Shana Schneider with walking tour

Step by Step

A Fitstyle walking tour with Shana Schneider is as much about the walking as it is about the tour.

A small group of colleagues from Yale’s MacMillan Center for International and Area Studies were ready to get moving with Schneider one recent breezy afternoon. A couple were first-timers. Others had previously walked with Schneider, who was as fresh and cheerful as if the day were just beginning. “I’m kind of just an innate host,” she says. “I love to introduce people to new places, … help them get to know a place.” She started the group with a few tips outside on the patio of Luce Hall on Hillhouse Avenue: shoulders back, posture tall, look straight ahead. Then we were off, walking at a brisk pace of about a 20-minute mile.

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One of the purposes of Schneider’s tours is to jostle New Haveners out of their usual routines. Most people tend to walk the same few routes over and over again. It’s invigorating, she notes, when you realize “how walkable and how connected everything is.” We followed Schneider down one path or another and found ourselves on the Farmington Canal Trail near the Yale Health building—a familiar spot for downtown walkers, approached from an unfamiliar direction.

Our route took us past Yale’s new colleges, down Lock Street, then Ashmun Street before turning in front of the Yale gym and cutting through Ezra Stiles College. Along the way, Schneider paused to share Farmington Canal facts, tips on where to use Yale staff IDs and general New Haven trivia. At each stop, instead of standing still, we did toe taps, one foot to the other. “If you want to add a little more to it, you can squeeze your inner thighs,” Schneider instructed, eliciting a laugh followed by reassurance that though it might sound “kooky,” no one else would notice.

“I want you to also remember about standing tall like a tree as you’re walking,” Schneider instructed at one stop. “Sometimes when we think we want to walk fast, we lean forward, but we only really need to do that if we’re going uphill.” Between stops, she suggested, “Let your arms actually swing. It’s a great way for you to naturally work your triceps.”

Not that this is meant to be an intense workout. In fact, it’s designed not to feel like a workout at all. “You’re learning about the place, so you don’t notice that you’re doing all the exercise,” says Schneider, who admits she herself prefers physical activity that accomplishes something else at the same time. “And you’re walking away… with some new fun facts, maybe some places that you didn’t notice were just down the street from you that you’re going to go back and check out.”

Even Schneider found a surprise along this route, a construction barrier off Park Street that forced a re-route. She hardly missed a step. We headed around the corner to Chapel, where she stopped to point out the Yale University Art Gallery and the Yale Center for British Art, both designed by major architect Louis Kahn, the former at the beginning of his career and the latter at the end. We covered about two miles on our Tuesday walk, followed by a gentle stretching session at the end.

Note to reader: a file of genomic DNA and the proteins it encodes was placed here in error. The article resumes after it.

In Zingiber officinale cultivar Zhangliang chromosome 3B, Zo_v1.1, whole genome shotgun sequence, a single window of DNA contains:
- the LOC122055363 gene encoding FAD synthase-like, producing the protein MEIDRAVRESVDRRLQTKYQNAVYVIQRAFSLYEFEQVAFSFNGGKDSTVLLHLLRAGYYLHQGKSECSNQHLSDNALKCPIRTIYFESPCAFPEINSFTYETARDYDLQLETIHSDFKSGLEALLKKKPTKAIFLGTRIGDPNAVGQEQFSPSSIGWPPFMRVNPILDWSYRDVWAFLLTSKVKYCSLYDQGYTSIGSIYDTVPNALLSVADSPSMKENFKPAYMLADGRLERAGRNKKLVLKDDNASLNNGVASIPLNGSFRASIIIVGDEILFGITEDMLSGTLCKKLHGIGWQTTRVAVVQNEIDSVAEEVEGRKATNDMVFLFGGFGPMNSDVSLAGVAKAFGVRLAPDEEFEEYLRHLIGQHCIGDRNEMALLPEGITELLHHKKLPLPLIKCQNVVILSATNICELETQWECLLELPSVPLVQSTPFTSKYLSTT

A personal trainer and group fitness instructor, Schneider worked for a decade on and off in various communications roles at Yale, but her tours often step off campus. Walks can be tailored for different groups, both private and corporate. They might stop at Louis’ Lunch, or art galleries, or public art like the Amistad Memorial tucked along the front of City Hall or the mural on the wall outside Soul de Cuba Cafe. And there are plenty of Yale sites of interest: the medical school neighborhood; Yale Farm, a tour that may involve some squats to make up for a slower walking pace; the “really lovely trails” at Farnam Memorial Gardens. Schneider is also expanding into Milford, and this summer she’ll host three special walks in Morris Cove for the New Haven Museum.

Schneider’s ultimate goal is for people to make fitness fit their lifestyle, hence the name of her business, Fitstyle, which also includes workshops “helping people get the fundamentals of how you find time for fitness where you didn’t think it existed.” For example, Schneider says, turn business meetings into a “walk and talk.” Stand up at work whenever possible, and keep moving. “When you start looking for those opportunities, you start to see them everywhere,” she notes. She follows up workshops with text message check-ins to remind participants of what they learned and encourage them to keep going.

The cost of a Fitstyle tour depends on the number of people, the length (from 40 to 90 minutes) and how much it’s customized. Tours cover 4,000 to 5,000 steps in an hour, and Schneider knows that because, as far as she’s concerned, “Every step counts.”

Fitstyle by Shana

Written and photographed by Kathy Leonard Czepiel.

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